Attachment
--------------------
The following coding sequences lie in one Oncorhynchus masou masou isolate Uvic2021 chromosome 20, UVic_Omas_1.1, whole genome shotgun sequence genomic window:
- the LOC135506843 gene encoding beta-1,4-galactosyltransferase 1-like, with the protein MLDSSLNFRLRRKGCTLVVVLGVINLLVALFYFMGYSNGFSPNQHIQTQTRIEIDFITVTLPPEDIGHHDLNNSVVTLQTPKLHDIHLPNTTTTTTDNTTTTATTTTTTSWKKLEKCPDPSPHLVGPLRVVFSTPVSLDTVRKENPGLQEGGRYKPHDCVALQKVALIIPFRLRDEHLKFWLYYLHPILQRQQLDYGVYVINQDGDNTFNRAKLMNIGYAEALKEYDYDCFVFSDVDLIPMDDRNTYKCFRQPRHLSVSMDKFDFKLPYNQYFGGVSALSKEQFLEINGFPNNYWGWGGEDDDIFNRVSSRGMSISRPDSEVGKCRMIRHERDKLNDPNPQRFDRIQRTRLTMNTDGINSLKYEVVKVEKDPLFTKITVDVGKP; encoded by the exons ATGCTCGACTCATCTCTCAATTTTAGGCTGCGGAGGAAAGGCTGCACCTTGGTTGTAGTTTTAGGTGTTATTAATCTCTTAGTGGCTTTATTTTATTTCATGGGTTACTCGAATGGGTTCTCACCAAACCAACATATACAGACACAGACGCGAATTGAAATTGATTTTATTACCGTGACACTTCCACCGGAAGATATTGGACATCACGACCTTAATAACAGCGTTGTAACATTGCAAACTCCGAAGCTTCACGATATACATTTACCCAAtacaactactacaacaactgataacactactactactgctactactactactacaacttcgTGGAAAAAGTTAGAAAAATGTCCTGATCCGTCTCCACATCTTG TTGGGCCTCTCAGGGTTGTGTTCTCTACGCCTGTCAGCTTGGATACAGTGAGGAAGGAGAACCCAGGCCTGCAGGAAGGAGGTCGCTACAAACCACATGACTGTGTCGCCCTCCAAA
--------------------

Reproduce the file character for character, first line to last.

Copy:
The following coding sequences lie in one Oncorhynchus masou masou isolate Uvic2021 chromosome 20, UVic_Omas_1.1, whole genome shotgun sequence genomic window:
- the LOC135506843 gene encoding beta-1,4-galactosyltransferase 1-like, with the protein MLDSSLNFRLRRKGCTLVVVLGVINLLVALFYFMGYSNGFSPNQHIQTQTRIEIDFITVTLPPEDIGHHDLNNSVVTLQTPKLHDIHLPNTTTTTTDNTTTTATTTTTTSWKKLEKCPDPSPHLVGPLRVVFSTPVSLDTVRKENPGLQEGGRYKPHDCVALQKVALIIPFRLRDEHLKFWLYYLHPILQRQQLDYGVYVINQDGDNTFNRAKLMNIGYAEALKEYDYDCFVFSDVDLIPMDDRNTYKCFRQPRHLSVSMDKFDFKLPYNQYFGGVSALSKEQFLEINGFPNNYWGWGGEDDDIFNRVSSRGMSISRPDSEVGKCRMIRHERDKLNDPNPQRFDRIQRTRLTMNTDGINSLKYEVVKVEKDPLFTKITVDVGKP; encoded by the exons ATGCTCGACTCATCTCTCAATTTTAGGCTGCGGAGGAAAGGCTGCACCTTGGTTGTAGTTTTAGGTGTTATTAATCTCTTAGTGGCTTTATTTTATTTCATGGGTTACTCGAATGGGTTCTCACCAAACCAACATATACAGACACAGACGCGAATTGAAATTGATTTTATTACCGTGACACTTCCACCGGAAGATATTGGACATCACGACCTTAATAACAGCGTTGTAACATTGCAAACTCCGAAGCTTCACGATATACATTTACCCAAtacaactactacaacaactgataacactactactactgctactactactactacaacttcgTGGAAAAAGTTAGAAAAATGTCCTGATCCGTCTCCACATCTTG TTGGGCCTCTCAGGGTTGTGTTCTCTACGCCTGTCAGCTTGGATACAGTGAGGAAGGAGAACCCAGGCCTGCAGGAAGGAGGTCGCTACAAACCACATGACTGTGTCGCCCTCCAAA